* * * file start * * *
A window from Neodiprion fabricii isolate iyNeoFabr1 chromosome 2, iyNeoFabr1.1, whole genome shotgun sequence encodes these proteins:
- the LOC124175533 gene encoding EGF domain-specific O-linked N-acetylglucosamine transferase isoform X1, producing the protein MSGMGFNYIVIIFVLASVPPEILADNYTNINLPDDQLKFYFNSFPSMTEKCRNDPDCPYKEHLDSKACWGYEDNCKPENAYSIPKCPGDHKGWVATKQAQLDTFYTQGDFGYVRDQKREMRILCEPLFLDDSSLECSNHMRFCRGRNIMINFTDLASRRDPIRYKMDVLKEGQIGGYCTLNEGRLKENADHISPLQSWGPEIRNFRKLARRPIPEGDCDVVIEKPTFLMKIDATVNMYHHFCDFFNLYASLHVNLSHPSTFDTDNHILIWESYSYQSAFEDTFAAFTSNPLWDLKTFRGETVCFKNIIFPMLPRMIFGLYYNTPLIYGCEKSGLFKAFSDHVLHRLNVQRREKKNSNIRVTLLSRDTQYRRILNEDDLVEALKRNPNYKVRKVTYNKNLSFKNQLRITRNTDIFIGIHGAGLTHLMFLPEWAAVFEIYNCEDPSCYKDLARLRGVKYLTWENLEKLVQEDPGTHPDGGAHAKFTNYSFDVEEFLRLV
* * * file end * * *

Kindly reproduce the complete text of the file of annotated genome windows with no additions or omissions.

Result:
A window from Neodiprion fabricii isolate iyNeoFabr1 chromosome 2, iyNeoFabr1.1, whole genome shotgun sequence encodes these proteins:
- the LOC124175533 gene encoding EGF domain-specific O-linked N-acetylglucosamine transferase isoform X1, producing the protein MSGMGFNYIVIIFVLASVPPEILADNYTNINLPDDQLKFYFNSFPSMTEKCRNDPDCPYKEHLDSKACWGYEDNCKPENAYSIPKCPGDHKGWVATKQAQLDTFYTQGDFGYVRDQKREMRILCEPLFLDDSSLECSNHMRFCRGRNIMINFTDLASRRDPIRYKMDVLKEGQIGGYCTLNEGRLKENADHISPLQSWGPEIRNFRKLARRPIPEGDCDVVIEKPTFLMKIDATVNMYHHFCDFFNLYASLHVNLSHPSTFDTDNHILIWESYSYQSAFEDTFAAFTSNPLWDLKTFRGETVCFKNIIFPMLPRMIFGLYYNTPLIYGCEKSGLFKAFSDHVLHRLNVQRREKKNSNIRVTLLSRDTQYRRILNEDDLVEALKRNPNYKVRKVTYNKNLSFKNQLRITRNTDIFIGIHGAGLTHLMFLPEWAAVFEIYNCEDPSCYKDLARLRGVKYLTWENLEKLVQEDPGTHPDGGAHAKFTNYSFDVEEFLRLV